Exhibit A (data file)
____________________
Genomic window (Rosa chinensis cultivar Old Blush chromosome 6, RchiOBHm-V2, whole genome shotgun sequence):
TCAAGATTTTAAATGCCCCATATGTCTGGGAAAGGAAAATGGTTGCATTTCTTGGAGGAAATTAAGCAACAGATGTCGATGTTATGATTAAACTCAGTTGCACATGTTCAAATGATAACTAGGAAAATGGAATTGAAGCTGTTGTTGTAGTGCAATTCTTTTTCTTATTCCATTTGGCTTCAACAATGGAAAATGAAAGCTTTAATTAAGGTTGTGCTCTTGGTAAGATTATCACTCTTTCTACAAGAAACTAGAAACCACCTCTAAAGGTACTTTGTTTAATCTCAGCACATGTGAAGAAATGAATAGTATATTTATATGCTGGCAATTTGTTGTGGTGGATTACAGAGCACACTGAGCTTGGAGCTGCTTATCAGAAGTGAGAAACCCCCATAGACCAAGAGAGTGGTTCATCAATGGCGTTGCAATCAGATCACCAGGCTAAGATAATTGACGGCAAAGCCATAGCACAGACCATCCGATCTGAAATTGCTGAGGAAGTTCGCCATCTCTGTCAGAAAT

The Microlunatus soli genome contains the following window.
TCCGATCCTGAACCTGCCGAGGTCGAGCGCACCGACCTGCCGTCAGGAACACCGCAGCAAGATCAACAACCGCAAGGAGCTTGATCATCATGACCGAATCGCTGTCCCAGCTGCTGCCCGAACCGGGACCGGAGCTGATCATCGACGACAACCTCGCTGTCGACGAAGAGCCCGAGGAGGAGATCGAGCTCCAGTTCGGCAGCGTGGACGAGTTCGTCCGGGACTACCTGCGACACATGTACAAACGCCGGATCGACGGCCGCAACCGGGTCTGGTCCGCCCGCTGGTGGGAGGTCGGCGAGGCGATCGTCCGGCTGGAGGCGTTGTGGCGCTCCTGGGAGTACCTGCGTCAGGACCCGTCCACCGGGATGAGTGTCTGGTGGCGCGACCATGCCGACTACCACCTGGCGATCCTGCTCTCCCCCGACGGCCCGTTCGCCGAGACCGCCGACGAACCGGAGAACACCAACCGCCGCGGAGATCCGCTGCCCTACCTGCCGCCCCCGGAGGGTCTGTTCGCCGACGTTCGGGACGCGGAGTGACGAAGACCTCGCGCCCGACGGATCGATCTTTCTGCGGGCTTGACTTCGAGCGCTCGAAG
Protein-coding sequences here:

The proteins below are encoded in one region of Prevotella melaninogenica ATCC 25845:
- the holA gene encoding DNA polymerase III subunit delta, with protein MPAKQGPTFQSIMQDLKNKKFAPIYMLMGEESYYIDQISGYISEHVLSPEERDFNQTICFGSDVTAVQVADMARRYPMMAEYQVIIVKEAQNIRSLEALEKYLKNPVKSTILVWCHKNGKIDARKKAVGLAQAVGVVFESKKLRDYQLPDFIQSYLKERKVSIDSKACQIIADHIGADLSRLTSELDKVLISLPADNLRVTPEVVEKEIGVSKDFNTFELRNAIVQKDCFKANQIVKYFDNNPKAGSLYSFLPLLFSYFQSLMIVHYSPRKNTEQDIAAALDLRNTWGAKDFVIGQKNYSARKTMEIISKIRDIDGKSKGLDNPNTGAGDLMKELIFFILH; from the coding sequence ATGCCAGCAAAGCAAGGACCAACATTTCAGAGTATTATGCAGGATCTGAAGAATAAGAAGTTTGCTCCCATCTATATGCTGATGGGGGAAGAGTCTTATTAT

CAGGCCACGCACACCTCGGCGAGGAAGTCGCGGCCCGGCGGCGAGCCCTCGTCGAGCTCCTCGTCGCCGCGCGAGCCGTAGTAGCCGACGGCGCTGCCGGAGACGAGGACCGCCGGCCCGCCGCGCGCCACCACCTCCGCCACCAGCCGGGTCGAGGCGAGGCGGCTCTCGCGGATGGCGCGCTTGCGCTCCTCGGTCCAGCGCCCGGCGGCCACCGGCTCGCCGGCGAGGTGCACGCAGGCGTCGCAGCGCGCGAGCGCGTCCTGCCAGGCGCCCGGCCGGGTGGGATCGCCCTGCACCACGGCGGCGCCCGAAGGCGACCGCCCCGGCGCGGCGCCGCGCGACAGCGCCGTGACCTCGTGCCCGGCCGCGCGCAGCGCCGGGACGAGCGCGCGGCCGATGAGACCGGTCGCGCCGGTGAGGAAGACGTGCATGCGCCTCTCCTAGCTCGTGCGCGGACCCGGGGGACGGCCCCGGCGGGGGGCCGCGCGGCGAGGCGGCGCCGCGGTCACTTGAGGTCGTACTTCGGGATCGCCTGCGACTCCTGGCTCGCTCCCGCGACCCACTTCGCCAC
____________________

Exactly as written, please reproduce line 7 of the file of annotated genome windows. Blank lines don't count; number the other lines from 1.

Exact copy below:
- the holA gene encoding DNA polymerase III subunit delta, with protein MPAKQGPTFQSIMQDLKNKKFAPIYMLMGEESYYIDQISGYISEHVLSPEERDFNQTICFGSDVTAVQVADMARRYPMMAEYQVIIVKEAQNIRSLEALEKYLKNPVKSTILVWCHKNGKIDARKKAVGLAQAVGVVFESKKLRDYQLPDFIQSYLKERKVSIDSKACQIIADHIGADLSRLTSELDKVLISLPADNLRVTPEVVEKEIGVSKDFNTFELRNAIVQKDCFKANQIVKYFDNNPKAGSLYSFLPLLFSYFQSLMIVHYSPRKNTEQDIAAALDLRNTWGAKDFVIGQKNYSARKTMEIISKIRDIDGKSKGLDNPNTGAGDLMKELIFFILH; from the coding sequence ATGCCAGCAAAGCAAGGACCAACATTTCAGAGTATTATGCAGGATCTGAAGAATAAGAAGTTTGCTCCCATCTATATGCTGATGGGGGAAGAGTCTTATTAT